Is life unfair when it doesn’t go to plan? Are you envious of others?

Is life unfair when it doesn't go to plan? Are you envious of others?

Question: Generally one expects that one will grow up and have a certain life, one will get married and will have children. When those things don’t happen then you’re left with a sense of unfairness that ‘I don’t have something that other people have’. You can try to say to yourself that you are happy for them and you can make dua for them but it still leaves you feeling sad.

How do you know that you do not envy them but that that you are feeling sad at the fact that you did not get what others did? Is it OK to feel sad because you didn’t get those things you assumed you would get but you didn’t?

Answer: It’s tough when you expected life to go one way, and it did not, but you need to face your reality and reprogram your mind to be content with what Allah Almighty destined for you.

Allah Almighty distributes favours, gifts and blessings to whom He wills. It’s not us who decide who takes what. He destined for some people to be married, and others to be single, some to have children, and others not, some people live longer, and other’s lives are much shorter. This is all from Allah Almighty’s wisdom.

We cannot interfere with Allah Almighty’s wisdom. We compare ourselves to others and that is the essence of our problems – comparing. You compare yourself with your sister or with your brother or with your friend, when in fact you are a unique person.

It may be that the purpose of your existence was not to have children. So you have to find something else to devote your time and energy on.

I know it’s good to have children but it’s not a necessity in life. It is not the be all and end all of your life. Allah Almighty destined some people to be blind. They do not kill themselves because they cannot see. Allah Almighty also destined for some people not be married. If this is the case, then look for ways you can utilise what you have to serve Allah Almighty in different ways.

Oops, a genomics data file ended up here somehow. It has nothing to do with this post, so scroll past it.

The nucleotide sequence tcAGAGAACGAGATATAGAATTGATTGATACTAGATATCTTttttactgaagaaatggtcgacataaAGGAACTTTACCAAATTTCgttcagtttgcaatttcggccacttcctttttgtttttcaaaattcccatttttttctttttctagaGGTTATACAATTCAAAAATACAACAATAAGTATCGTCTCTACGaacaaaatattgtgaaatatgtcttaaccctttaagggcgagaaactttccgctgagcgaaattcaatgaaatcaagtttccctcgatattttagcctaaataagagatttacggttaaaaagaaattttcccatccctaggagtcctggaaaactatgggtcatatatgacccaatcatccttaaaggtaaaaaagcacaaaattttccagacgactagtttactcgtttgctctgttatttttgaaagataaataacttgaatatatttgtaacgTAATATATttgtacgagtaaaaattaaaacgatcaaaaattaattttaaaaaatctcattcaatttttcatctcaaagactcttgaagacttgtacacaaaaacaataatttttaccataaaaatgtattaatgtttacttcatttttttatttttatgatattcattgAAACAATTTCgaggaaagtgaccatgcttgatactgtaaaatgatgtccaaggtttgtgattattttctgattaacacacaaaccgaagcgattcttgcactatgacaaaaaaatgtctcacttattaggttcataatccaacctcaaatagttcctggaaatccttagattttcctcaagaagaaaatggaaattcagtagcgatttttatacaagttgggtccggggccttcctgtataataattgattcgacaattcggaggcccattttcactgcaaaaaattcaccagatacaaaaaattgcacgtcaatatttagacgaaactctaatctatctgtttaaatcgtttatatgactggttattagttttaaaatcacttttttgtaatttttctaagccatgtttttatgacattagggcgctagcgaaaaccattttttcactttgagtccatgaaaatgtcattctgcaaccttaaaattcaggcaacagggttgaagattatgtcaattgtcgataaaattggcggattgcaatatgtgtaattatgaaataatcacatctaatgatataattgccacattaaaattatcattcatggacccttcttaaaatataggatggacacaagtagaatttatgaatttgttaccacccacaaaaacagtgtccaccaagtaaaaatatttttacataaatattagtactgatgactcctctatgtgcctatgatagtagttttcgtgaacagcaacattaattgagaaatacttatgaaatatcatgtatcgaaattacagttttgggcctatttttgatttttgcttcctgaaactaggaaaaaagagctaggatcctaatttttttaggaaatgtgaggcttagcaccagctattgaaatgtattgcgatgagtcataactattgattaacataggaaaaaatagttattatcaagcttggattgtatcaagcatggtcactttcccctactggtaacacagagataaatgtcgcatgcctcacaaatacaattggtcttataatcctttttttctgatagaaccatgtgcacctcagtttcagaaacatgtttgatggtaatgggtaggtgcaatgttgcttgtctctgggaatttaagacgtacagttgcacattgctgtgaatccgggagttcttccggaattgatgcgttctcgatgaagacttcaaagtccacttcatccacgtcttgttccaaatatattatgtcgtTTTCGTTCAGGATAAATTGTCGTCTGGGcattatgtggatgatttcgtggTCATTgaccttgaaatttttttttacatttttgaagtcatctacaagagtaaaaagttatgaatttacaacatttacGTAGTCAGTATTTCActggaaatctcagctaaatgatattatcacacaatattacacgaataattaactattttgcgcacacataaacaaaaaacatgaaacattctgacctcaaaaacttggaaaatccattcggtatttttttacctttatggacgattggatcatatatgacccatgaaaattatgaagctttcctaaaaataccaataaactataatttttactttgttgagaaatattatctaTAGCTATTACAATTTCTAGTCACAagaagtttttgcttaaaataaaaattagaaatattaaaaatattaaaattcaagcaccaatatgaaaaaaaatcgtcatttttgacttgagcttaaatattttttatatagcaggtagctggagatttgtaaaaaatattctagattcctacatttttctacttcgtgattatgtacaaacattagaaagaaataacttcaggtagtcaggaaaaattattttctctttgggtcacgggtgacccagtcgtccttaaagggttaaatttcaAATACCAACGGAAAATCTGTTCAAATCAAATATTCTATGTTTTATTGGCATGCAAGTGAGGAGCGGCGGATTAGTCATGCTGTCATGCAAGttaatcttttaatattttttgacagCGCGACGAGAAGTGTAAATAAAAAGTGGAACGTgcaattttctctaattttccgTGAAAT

Thirty years ago, one of my students married a friend of mine. As a newly married couple they had a child, but after the birth, there was a small incident and the baby died. The couple tried unsuccessfully over the next ten years to have a baby. The wife went into depression and suffered from physical and mental illness. Eventually she made up her mind and said ‘I’m not going to kill myself over this’ and they decided to foster two children. Those children have grown up now, so they dealt with their situation in this way.

Think about alternatives. If you keep hitting a brick wall and it is impenetrable, that means that Allah Almighty doesn’t want you to go down this route. He wants you to find something else.

Reflect on how to take a different direction. If someone kept trying for 10 years and it didn’t work, it is time to stop wasting your energy and time to try to find something else which Allah Almighty wants you to find, as He blocked this path for you, so you would find the other way. If you keep bashing your head against the wall, there is a message in it for you, which you need to get, like anything in life.

Sometimes someone wants to be a doctor like his brothers; but if he were to become a doctor he might be terrible with fatal consequences. It isn’t good for him and instead Allah Almighty will enable him to benefit many people in a different way. For instance, he will have the same reward as his brothers and sisters because he provided for them. Don’t feel sad, feel happy, because Allah Almighty used you to provide for your family to be doctors. So celebrate it instead of being sad about it.

So, how does one overcome sadness? How do you know that sadness is not envy towards those who have what you do not have?

I understand, but the heart, which is connected to Allah Almighty, should not be sad about not having something from the dunya. Having Allah Almighty’s company, having Allah Almighty’s pleasure, having Allah Almighty’s closeness can take away any sadness from your heart. You feel blessed that you know Allah Almighty. You feel blessed that you are close to Allah Almighty.

As Rabia al-Adawiyah, a very famous righteous woman, made a beautiful statement:

‘I keep my heart attached to Allah Almighty and my body converses with people, but the true love is in my heart and my communication is with people’.

This is combining dealing with dunya and being close to Allah Almighty.

Allah Almighty wants you to be closer to Him and this is one of the tests. Tests come in different shapes, sizes, colours, and flavours.  This is one of the tests. Of course it is tough, but that is the nature of any test – it has to be tough.

Allah Almighty did not destine Aisha (may Allah be pleased with her) to have children, and this enabled her to pass on vast amounts of knowledge of the Prophet (peace be on him) because her time was not taken up by looking after children.